Fear and anger related to the 2016 presidential election and climate change — one of the campaign’s major issues — had different effects on the way conservatives and liberals processed information, according to new research.
The study, published in Journalism & Mass Communication Quarterly, suggest that certain emotional underpinnings of political ideology motived how voters sought and processed information about the election and global warming.
“This has important implications for how political dialogue is shaped,” said Dr. Janet Yang, the study’s lead author and a University at Buffalo communication researcher. “It’s not just what the candidates are saying; it’s also how we communicate with one another.”
One point to consider is how political speech evokes intentional and unintentional reactions, she said.
“The more we think about political speech, the more we need to study and monitor the emotions related to it more carefully,” she explained. “Emotional reactions have consequences that should be explored.”
This is true in journalism, as well, she noted.
“In climate change coverage, I think journalists often use language or images that have emotional implications, like the lonely polar bear floating on ice, which could elicit different responses for different people,” she said. “But if we’re able to talk about these issues with the emotional component in mind, then we’re more likely to get people to move toward collective action.”
The goal of Yang’s research team, which included Haoran Chu, a UB graduate student, and Dr. LeeAnn Kahlor, an associate professor at the University of Texas at Austin, was to explore whether risk perception and the emotional responses to that risk — fear and anger — affected information processing, depending on political leanings.
“People usually don’t think of elections as a risk topic, but because the campaigns of Donald Trump and Hillary Clinton had emotion-laden narratives, we thought it would be interesting to see if people thought about elections as bearing potential risks,” she said.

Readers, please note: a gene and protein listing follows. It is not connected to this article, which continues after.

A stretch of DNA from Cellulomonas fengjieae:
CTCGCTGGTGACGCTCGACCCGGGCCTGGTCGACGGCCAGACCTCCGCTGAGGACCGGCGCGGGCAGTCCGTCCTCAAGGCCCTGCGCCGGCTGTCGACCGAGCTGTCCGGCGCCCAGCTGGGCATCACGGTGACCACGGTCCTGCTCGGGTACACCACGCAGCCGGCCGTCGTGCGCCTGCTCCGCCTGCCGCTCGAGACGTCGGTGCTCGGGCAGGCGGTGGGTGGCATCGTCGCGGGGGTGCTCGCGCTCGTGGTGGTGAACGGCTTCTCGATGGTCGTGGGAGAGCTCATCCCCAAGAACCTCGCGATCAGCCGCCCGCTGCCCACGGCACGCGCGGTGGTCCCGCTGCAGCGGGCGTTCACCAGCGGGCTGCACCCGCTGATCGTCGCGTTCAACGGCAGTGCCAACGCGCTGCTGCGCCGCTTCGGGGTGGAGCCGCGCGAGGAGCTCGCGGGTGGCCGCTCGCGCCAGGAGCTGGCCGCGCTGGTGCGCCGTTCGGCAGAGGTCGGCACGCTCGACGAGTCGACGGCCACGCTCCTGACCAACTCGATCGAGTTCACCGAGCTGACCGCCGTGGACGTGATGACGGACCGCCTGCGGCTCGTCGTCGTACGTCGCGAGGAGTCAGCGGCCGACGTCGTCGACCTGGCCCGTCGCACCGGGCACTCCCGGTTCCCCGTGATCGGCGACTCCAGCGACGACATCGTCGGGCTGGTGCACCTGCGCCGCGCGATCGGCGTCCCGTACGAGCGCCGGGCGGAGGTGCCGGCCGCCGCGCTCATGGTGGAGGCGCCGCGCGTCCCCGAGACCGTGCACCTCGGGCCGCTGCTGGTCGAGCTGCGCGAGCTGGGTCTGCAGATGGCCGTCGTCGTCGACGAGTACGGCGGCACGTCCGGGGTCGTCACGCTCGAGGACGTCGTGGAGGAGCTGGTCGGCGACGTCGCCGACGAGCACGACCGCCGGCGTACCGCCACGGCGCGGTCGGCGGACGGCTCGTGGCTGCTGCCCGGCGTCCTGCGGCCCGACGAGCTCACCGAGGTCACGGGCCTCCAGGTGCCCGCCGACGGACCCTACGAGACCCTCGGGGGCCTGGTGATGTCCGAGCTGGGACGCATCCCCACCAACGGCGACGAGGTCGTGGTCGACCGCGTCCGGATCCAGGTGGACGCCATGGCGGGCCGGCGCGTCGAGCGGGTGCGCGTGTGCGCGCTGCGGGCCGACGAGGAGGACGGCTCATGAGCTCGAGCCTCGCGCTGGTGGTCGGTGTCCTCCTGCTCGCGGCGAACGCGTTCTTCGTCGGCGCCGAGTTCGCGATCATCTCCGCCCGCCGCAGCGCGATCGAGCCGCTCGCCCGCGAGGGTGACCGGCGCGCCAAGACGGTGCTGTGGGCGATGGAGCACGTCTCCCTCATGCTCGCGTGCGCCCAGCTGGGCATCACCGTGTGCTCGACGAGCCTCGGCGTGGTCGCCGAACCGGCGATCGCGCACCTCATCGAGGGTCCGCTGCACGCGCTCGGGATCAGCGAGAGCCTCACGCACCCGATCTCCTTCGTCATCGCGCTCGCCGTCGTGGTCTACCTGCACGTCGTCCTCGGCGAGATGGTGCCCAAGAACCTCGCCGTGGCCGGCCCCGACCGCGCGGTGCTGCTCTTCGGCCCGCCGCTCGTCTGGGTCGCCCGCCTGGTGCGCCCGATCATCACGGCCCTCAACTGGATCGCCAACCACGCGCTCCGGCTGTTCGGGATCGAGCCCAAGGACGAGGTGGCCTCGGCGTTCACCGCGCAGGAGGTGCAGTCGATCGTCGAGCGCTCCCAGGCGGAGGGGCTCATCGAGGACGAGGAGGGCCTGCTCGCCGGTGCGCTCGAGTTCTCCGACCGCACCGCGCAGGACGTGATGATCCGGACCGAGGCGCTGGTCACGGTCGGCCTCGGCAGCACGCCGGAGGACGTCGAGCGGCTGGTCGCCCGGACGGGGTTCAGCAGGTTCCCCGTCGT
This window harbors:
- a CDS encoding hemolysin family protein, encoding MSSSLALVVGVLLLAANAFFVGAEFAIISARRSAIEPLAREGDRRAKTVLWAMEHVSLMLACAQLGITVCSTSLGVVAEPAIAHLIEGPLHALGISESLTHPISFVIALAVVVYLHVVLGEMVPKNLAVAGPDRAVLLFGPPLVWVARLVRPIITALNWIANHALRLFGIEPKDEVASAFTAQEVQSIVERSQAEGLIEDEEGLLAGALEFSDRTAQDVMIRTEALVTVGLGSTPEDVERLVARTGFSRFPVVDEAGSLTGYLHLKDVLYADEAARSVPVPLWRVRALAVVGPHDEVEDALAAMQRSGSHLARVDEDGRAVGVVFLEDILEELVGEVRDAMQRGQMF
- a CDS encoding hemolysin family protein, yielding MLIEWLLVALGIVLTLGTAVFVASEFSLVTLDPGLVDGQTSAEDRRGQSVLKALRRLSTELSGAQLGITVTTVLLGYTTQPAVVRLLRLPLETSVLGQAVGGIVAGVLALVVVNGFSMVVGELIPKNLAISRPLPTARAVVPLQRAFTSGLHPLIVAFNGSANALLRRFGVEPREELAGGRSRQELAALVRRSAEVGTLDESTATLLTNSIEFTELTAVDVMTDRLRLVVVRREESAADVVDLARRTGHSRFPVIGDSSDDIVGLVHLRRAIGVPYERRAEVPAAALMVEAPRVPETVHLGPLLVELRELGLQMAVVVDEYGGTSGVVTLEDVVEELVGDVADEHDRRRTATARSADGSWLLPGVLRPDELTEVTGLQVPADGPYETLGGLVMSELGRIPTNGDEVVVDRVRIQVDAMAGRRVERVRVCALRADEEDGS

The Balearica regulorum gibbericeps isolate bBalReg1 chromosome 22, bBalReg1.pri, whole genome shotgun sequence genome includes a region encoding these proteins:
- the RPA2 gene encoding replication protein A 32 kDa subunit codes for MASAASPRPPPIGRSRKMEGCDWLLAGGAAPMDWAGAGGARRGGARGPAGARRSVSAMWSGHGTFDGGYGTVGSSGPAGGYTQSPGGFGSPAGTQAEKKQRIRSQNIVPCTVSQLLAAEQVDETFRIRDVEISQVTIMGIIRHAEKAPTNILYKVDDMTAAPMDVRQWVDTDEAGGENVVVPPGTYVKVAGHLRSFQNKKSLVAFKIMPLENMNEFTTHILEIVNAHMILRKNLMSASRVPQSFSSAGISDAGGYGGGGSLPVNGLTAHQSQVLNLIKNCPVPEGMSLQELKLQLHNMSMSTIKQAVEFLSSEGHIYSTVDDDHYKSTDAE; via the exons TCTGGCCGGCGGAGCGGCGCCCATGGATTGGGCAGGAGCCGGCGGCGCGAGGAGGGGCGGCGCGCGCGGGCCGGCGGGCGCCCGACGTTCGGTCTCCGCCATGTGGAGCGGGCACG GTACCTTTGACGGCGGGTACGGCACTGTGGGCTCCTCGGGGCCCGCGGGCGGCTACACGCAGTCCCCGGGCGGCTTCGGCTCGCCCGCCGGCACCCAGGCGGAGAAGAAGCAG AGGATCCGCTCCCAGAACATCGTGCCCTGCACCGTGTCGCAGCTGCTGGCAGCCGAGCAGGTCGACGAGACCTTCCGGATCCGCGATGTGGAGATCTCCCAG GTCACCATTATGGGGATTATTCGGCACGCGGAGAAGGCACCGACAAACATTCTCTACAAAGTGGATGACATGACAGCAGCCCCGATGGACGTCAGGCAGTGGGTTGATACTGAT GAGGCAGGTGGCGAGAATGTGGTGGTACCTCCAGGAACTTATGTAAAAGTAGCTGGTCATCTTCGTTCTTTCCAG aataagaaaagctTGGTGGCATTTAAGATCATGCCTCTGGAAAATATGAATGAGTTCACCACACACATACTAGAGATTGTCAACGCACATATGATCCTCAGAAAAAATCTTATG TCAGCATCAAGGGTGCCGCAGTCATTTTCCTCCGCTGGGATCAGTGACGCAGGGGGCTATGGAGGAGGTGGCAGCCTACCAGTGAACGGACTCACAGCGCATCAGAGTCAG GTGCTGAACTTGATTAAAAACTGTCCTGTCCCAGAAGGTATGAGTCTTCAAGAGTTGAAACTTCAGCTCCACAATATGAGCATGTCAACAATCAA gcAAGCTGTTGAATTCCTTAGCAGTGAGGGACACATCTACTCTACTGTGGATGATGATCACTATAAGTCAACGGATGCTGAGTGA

The researchers used the Risk Information Seeking and Processing Model, which seeks to understand what contributes to information seeking and information processing related to risk topics.
The model’s premise is that risk perception is both cognitive and emotional. It’s not exclusively a calculation of likelihood and severity, according to the researchers.
Emotion is critical and lack of information is central to the model. The theory argues that people continue processing information until they’ve accomplished their processing goals, the researchers explained.
The researchers collected data from two independent surveys of about 500 U.S. adults in the weeks leading up to the general election in 2016. One questionnaire was about the election and the other climate change.
“Emotion does different things depending on the context, which is quite fascinating,” said Yang.
In the election context, conservatives who sensed fear about the election reported a high need for information, according to the study’s findings. This led them to deal with media coverage, conversations, and other information about the election with a lot of attention, which is considered a systematic approach to information processing.
Related to climate change, liberals who experienced fear were more likely to process information carefully, the researchers noted.
Curiously, anger didn’t influence information-processing strategies as much as fear, according to Yang. However, liberals who were angry when thinking about climate change reported higher perceived knowledge about this topic.
“Fear and anger had very different influences on information-processing strategies,” said Yang. “These emotions also drive conservatives and liberals in distinctive ways.”
Source: University at Buffalo